Content » Vol 100, September

Short communication

Effect of Anti-interleukin-17 Treatment on Haemoglobin A1c Levels

Christopher Willy Schwarz1,2, Nikolai Dyrberg Loft1,2, Claus Zachariae1,2 and Lone Skov1,2

1Department of Dermatology and Allergy, Herlev and Gentofte Hospital, University of Copenhagen, DK-2900 Hellerup, and 2Copenhagen Research Group for Inflammatory Skin, Herlev and Gentofte Hospital, Hellerup, Denmark. E-mail:

Accepted Aug 21, 2020; Epub ahead of print Aug 26

Acta Derm Venereol 2020; 100: adv00265.

doi: 10.2340/00015555-3620


Psoriasis is associated with metabolic syndrome, including diabetes mellitus (1). The association between psoriasis and hyperglycaemia is not understood (2). However, systemic inflammation in psoriasis, driven by T helper cells type 17 (Th17 cells) and production of interleukin (IL)-17A (3), has been suggested to play a role. An experimental study has reported that Th17 promotion, IL-1β, and IL-6 secretion results in an inflammatory environment that inhibited insulin response in specific cells (4), which suggests a possible role for IL-17A in insulin resistance.

A recent study by Ikumi et al. (5) identified a significant positive correlation between Psoriasis Area and Severity Index (PASI) and haemoglobin A1c (HbA1c) level in 39 patients with psoriasis. In addition, they found that treatment of psoriasis with anti-IL-17A (secukinumab and ixekizumab) lowered HbA1c after 4 months of treatment in a subgroup of 14 patients.

Using a larger sample size, the current study aimed to assess the potential correlation between PASI and HbA1c, and to investigate the antidiabetic role of anti-IL-17A and, in comparison, anti-IL-12/-23.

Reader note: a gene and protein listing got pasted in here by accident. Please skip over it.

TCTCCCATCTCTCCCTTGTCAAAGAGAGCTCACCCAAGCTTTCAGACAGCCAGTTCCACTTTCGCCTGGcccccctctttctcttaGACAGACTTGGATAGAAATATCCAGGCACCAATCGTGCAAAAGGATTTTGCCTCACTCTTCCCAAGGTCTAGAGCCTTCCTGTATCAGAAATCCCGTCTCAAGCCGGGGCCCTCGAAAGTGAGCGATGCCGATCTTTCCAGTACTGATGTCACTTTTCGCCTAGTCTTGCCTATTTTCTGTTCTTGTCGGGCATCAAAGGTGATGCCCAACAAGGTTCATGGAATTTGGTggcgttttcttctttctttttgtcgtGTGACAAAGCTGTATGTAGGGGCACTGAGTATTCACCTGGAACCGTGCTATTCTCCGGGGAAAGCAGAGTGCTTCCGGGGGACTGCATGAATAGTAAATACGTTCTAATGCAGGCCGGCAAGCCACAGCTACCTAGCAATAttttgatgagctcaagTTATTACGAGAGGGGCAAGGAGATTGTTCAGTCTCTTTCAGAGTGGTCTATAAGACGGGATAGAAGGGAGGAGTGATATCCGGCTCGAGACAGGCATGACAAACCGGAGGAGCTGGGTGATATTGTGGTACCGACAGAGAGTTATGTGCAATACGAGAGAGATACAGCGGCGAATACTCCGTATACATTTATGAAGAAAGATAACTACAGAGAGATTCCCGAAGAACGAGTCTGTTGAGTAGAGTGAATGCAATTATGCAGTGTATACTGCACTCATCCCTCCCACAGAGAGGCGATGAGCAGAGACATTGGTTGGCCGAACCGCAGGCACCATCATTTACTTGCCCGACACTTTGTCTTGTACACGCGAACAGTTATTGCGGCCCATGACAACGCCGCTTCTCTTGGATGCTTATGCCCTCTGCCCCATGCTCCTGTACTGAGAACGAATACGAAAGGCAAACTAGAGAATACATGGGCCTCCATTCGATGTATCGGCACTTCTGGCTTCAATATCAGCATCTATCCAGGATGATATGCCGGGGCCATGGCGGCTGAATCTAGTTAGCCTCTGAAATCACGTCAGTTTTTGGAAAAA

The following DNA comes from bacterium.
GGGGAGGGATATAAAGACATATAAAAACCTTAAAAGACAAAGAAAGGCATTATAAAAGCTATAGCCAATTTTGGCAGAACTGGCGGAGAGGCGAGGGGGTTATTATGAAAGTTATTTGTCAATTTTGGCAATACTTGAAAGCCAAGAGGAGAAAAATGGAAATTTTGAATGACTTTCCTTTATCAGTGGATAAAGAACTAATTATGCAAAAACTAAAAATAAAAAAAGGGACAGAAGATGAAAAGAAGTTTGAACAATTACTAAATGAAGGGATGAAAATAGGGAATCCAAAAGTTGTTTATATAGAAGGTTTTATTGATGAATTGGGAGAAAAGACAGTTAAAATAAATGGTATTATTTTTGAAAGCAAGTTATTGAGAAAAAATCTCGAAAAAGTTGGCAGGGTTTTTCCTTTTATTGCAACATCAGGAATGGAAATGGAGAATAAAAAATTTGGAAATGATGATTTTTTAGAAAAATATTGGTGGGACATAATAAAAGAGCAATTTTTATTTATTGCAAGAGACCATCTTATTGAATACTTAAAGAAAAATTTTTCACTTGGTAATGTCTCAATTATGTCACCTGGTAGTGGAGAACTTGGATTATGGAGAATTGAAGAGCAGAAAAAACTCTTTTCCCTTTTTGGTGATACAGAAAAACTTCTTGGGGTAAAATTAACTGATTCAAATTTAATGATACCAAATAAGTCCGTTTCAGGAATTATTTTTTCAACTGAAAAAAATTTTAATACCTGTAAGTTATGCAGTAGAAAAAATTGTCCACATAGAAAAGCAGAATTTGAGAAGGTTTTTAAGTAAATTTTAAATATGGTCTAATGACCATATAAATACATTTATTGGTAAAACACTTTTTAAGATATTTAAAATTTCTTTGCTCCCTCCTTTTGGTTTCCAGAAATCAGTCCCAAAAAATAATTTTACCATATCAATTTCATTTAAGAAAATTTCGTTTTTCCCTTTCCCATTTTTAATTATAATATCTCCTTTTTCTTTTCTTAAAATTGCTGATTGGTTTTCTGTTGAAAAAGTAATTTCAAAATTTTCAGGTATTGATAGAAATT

All patients with psoriasis treated with anti-IL-17A (secukinumab) or anti-IL-12/-23 (ustekinumab) from June 2016 through November 2019 in the Department of Dermatology and Allergy, Herlev and Gentofte Hospital, Denmark, were included in the study. Only biologic-naïve patients were included, and patients were excluded if no baseline PASI and no measures of HbA1c before (maximum 90 days) and after at least 120 days of treatment were available.

Spearman’s rank correlation coefficient was used to assess the relationship between baseline PASI and HbA1c levels. To compare changes in HbA1c, Wilcoxon signed-rank test was used, as the data were not normally distributed.

A total of 75 biologic-naïve patients were identified. Of these, 3 patients received antidiabetic treatment and were excluded from the calculations, resulting in a final total of 72 included patients (Table I).

Table I. Patients’ characteristics at baseline


No significant correlation was found between baseline PASI and HbA1c levels (Spearman’s ρ = –0.05, p = 0.69). When pooling both treatments, no significant change was found in HbA1c after the start of biologic treatment (Fig. 1). Analysing the 2 biologics separately did not alter the results (Table II).

Since HbA1c is in the normal range, the patients in the current study are generally not candidates for antidiabetic treatment. A sensitivity analysis of patients with HbA1c ≥ 37 mmol/mol (n = 19, the 3 patients receiving antidiabetic treatment included) also showed no association (p = 0.22). This indicates that treatment with secukinumab or ustekinumab does not lower HbA1c in a population of patients in whom antidiabetic measures might be relevant.